Tuesday, September 18, 2007

Zarahemla Books: Edgy, but not Apostate, Part III

By Darvell Hunt

Part III: Why would LDS writers submit to Zarahemla Books?

Today I’m posting Part III of my series exploring the newest LDS publisher on the block, Zarahemla Books. You can find the previous two episodes by going to here and here.

In this third and final installment, I would like to ask (and attempt to answer) one last question: Why would I, as an LDS writer, want to submit my writing to Zarahemla Books to be considered for publication?

This, I think, is the most important question in this whole discussion. Why would I want to do this indeed?

First, why wouldn’t I want to submit to them? That’s a much easier question to answer. Zarahemla is small. They haven’t been around for very long. Who knows if this little publisher is going to survive in the LDS market? If something I wish to submit to them really were outside of the “normal scope” of what LDS publishers will publish, wouldn’t a national publisher possibly be a better choice for submission?


Suppose I could take my “edgy, but not apostate” LDS novel that was aimed toward the LDS audience and rewrite it enough so that it could be targeted toward the national audience. Would that be a good idea? More sales, bigger advances (the LDS market doesn’t really have advances), and generally, more publicity. That sounds like a good idea.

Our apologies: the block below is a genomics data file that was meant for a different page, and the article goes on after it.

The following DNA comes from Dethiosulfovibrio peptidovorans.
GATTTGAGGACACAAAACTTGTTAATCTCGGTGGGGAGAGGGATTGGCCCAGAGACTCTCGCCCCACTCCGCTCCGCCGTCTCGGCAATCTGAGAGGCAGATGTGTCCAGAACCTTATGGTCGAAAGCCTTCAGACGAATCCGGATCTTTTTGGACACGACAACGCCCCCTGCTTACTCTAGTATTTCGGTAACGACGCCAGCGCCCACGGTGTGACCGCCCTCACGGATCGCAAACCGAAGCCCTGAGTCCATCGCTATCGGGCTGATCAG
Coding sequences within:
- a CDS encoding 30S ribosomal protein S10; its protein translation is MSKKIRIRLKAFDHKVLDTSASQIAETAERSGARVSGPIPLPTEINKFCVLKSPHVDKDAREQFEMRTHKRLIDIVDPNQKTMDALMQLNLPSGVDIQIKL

Or, should I submit it to Zarahemla Books, with hopes that it will sell enough to make the time spent doing the writing, publishing, and marketing, all worth it—or, at the least, to possibly break even? Does that sound like a better idea?


What, you say? Why?

Because the LDS market needs growth. We need more books like what Zarahemla wants to publish. If I can help grow Zarahemla Books by submitting something they don’t already have, yet still fits within their range of interest, then I believe I should do that to further their cause—because I believe in what they are doing.